Want to try solving this problem? You can submit your code online if you log in or register.

**Input File:** `ballin.txt`

**Output File:** `ballout.txt`

**Time Limit:** 0.2 seconds

For your birthday you have been given a small rubber ball. This ball is particularly bouncy, which makes it great fun for throwing down a flight of stairs.

On each bounce, the ball may jump over one step or it may jump over several steps. The ball never loses momentum — each bounce must jump over at least as many steps as the previous bounce. In the illustration below, the left hand diagram shows a valid passage down eight steps, whereas the right hand diagram shows an invalid passage down eight steps.

The path of the ball down the flight of stairs can be represented as a sequence of positive integers, with each integer representing the number of steps that are jumped over on a single bounce. Thus the left hand diagram above can be represented by the sequence 1,2,2,3, and the right hand diagram above can be represented by the sequence 3,2,3.

Note that the final bounce must be exactly the right length to reach the bottom of the staircase. For example, for a staircase of eight steps, the sequence 3,4,5 is invalid since the final bounce covers more steps than are available. The sequence 3,4,1 is also invalid since, even though it covers the correct amount of steps, the final bounce is smaller than the bounce before it.

Some balls are in fact so bouncy that they accelerate as they make
their way down the stairs. If a ball has acceleration *a*, each bounce
must jump over at least *a* more steps than the previous bounce. For
example, if a ball with acceleration 2 makes its way down a flight of 11
stairs, it may follow the path 1,4,6 but it may not follow the path
2,3,6. Both of these paths are illustrated below.

Given the acceleration of the ball and the length of the flight of stairs, there are many different paths that the ball can take. These paths can be written in lexicographical (dictionary) order and assigned numbers 1,2,3,.... The following table lists all possible paths that a ball with acceleration 1 can take down a flight of 10 stairs.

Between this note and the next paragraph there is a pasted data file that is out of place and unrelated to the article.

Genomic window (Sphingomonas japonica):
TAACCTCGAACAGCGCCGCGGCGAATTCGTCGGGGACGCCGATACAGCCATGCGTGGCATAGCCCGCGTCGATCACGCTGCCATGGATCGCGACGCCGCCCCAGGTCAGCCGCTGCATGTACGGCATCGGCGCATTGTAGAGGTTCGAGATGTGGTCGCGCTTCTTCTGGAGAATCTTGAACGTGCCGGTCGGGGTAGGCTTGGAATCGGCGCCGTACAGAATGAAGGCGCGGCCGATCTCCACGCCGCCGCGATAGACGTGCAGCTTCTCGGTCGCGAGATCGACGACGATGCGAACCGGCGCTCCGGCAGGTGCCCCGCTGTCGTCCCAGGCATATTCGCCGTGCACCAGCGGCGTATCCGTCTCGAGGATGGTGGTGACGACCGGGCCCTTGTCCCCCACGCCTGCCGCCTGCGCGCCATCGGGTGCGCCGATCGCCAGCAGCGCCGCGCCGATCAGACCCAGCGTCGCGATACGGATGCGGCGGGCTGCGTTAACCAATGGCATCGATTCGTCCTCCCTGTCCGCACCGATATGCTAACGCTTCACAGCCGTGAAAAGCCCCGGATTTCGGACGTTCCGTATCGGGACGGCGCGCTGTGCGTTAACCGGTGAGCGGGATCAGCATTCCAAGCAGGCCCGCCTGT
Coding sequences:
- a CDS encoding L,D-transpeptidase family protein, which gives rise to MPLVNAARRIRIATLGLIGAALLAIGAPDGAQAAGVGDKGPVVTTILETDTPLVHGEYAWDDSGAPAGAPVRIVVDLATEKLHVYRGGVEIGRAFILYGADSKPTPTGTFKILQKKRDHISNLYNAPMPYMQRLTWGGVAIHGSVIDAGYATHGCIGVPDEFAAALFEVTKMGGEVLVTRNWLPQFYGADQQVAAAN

You must write a program that, given the acceleration of the ball and
the length of the flight of stairs, can output the *k*th path in this
list for any *k*.

The input will consist of a single line containing three integers
separated by spaces. The first integer will be *n*, the length of the
flight of stairs
(1 <= *n* <= 120).
The second integer will be *a*, the acceleration of the ball
(0 <= *a* <= *n*). The third
integer will be *k* as described above
(1 <= *k*).

You are guaranteed that there are at least *k* possible paths down the
flight of stairs for the given length and acceleration, and that there
are at most
2,000,000,000 such possible paths.

Your output should consist of a single line describing the *k*th path
down the flight of stairs for the given length and acceleration.
The path should be written as a sequence of integers separated by
spaces. In particular, there should be no commas or other punctuation
in the output.

The following input data corresponds to the table of possible paths illustrated above, with the sixth path in the table being requested.

10 1 6

2 3 5

The score for each input file will be 100% if the correct sequence is written to the output file and 0% otherwise.

Privacy
statement

© Australian Mathematics Trust 2001-2022

Page generated: 29 May 2022, 8:55pm AEST